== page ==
Workouts not working? Experts reveal the reasons why you're not seeing progress
When you're taking up a new workout regime, being consistent in dragging yourself to the gym/mat/pool is only half the battle.
If you're not seeing the results you hoped for in the gym, it could be that there's some other factors at play that could be hindering your progress.
Turns out skipping some necessary steps in your wellbeing could actually have a pretty big role in scuppering your fitness goals.
Thankfully, breaking through your fitness barrier could actually be easier than you might think, requiring just a few simple tweaks to your lifestyle for some pretty major gains.
From not getting enough sleep to skipping food before working out, we spoke to the experts at Fitness Volt to reveal some of the key reasons why you might not be seeing results, plus tips on how to fix them so you can hopefully stay on the right path to achieving a fitter you.
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Never underestimate the importance of sleep when it comes to conquering your fitness goals. "If you’re not getting enough shut eye at night, you’ll lack energy for your workouts and therefore won’t reach your full potential when it comes to your performance," the team explains.
"On top of this, muscles release amino acids that build protein into the bloodstream during sleep which allows them to grow and recover, meaning you can get back to exercising sooner."
The experts recommend aiming for around 7-9 hours of sleep each night, even if it means going to bed earlier than usual.
Not warming up
Warm-ups are often overlooked, despite them being a crucial element of a workout. "Without warming up, you won’t have your maximum capabilities and you won’t be fully prepared for exercises as your muscles won’t be activated," the PTs say.
Warm-ups will vary depending on your specific workout, but in general, you need to get your blood flowing into your body by doing something like jogging.
"As well as this, perform a mobility routine to help with your joints that will be most used in your workout, such as arm and shoulder circles if you are training upper body," the experts continue. "If you’re specifically focusing on weightlifting, you can warm up by practising the exercise with no weight – doing so will help with your form, too."
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Skipping food before a workout
Skipping a meal before your workout may sound practical if you’re heading for an early morning session as soon as you wake up, but it’s vital that you eat beforehand to give your body energy.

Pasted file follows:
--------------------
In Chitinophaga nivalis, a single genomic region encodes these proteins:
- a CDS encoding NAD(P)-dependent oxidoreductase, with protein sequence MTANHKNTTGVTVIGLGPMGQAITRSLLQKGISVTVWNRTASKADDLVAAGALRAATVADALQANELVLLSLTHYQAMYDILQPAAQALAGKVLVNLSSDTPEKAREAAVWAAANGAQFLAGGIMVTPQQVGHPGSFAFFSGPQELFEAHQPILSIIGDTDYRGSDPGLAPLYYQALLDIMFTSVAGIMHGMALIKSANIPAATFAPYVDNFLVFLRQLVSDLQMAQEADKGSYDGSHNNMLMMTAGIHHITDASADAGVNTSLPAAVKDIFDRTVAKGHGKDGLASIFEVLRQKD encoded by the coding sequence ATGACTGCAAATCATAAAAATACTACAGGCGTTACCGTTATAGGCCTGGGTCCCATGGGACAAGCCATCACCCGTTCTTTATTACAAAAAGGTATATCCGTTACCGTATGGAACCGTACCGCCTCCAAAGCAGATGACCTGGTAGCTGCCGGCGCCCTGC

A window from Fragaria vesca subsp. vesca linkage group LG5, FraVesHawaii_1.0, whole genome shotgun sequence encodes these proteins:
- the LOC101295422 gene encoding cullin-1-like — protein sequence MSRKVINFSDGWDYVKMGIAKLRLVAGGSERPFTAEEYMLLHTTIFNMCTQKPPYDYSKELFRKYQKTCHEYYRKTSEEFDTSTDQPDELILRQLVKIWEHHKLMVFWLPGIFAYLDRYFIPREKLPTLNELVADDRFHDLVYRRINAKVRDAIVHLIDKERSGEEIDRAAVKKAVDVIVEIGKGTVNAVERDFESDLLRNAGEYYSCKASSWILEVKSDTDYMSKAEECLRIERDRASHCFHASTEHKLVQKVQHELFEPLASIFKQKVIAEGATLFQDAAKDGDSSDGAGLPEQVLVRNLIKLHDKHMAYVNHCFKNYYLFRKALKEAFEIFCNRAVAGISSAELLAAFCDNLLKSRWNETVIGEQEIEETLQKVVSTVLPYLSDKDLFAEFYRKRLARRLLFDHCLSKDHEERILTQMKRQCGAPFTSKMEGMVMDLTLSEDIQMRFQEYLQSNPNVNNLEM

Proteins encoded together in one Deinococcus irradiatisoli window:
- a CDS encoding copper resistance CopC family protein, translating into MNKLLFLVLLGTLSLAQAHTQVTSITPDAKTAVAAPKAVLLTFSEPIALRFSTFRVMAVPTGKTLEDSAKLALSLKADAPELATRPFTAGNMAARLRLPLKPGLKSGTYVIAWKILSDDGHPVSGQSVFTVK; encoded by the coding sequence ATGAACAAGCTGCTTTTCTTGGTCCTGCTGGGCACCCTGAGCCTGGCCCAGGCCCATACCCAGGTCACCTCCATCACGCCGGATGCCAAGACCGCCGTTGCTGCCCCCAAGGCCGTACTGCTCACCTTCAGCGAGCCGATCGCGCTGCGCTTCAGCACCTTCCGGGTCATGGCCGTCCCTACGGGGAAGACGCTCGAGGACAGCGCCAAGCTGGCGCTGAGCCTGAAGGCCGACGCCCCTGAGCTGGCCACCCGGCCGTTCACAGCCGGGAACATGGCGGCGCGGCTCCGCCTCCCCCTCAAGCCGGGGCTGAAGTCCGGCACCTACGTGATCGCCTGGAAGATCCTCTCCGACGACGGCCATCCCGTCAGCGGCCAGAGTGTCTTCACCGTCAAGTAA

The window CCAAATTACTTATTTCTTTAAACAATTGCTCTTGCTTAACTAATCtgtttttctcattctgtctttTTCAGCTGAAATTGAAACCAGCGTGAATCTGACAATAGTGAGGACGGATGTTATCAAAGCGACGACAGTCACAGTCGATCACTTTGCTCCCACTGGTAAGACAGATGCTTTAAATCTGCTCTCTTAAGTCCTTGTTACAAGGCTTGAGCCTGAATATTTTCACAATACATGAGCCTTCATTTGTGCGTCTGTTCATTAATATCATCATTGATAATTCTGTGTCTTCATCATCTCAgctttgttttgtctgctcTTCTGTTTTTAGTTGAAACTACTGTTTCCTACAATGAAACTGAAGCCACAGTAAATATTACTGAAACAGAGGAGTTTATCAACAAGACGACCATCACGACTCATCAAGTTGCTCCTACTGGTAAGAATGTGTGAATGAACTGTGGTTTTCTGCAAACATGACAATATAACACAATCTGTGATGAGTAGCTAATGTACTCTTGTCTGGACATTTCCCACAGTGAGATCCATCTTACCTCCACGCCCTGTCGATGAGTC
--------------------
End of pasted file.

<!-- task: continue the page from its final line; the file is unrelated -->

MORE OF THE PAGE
"Carbohydrates in particular will give your body the fuel it needs, so opt for foods such as whole-grain cereals or whole-wheat toast with some fruit," the team suggests. "However, stick to a small portion size so that you don’t feel sluggish for your workout."
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Not consuming enough protein
Protein is an essential nutrient in your diet, whether you wish to build muscle or lose weight.
"If weight loss is your goal, protein supports a healthy metabolism and reduces your appetite, while it also helps to build muscle by helping to repair and maintain muscle tissue," the experts explain.
It’s recommended to consume around one gram of protein per pound of your body weight for optimal results, so consider adding foods like chicken, Greek yoghurt, cottage cheese, and walnuts to your diet which are all high in protein.
"If you struggle to reach your suggested intake, consider protein shakes which you can even have on the go if you have a hectic schedule," the experts add.
Staying in your comfort zone
While it is easy to coast along with your same comfortable workout routine, this could lead to you losing determination due to boredom. Plus your body gets used to the same exercise so the experts recommend trying to push yourself out of that safe zone.
"As your body gets used to the workout, you’ll build strength and resilience and will eventually have the ability to push yourself to the next level," the PT team explains. "For example, you will find that you will soon be able to run for a longer amount of time on the treadmill or will be able to lift heavier weights if you stay consistent with your workout."
Pushing yourself to the next level avoids a plateau and keeps your muscles challenged to continue building strength, the experts add.
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Not letting your body rest
You may assume that the more days you spend in the gym the better your results will be, but if you’re not leaving any time to rest, this can actually slow the process right down.
"Over-exercising leads your body to exhaustion, thus affecting your performance when working out and preventing you from building strength," Fitness Volt’s PTs explain. "Not to mention, letting your body recover avoids injuries which would only cause lack of exercise in the long run."
Three rest days a week is generally the recommended amount, although if you are partaking in particularly intense exercise or new to working out you may need to take more depending on how your body responds.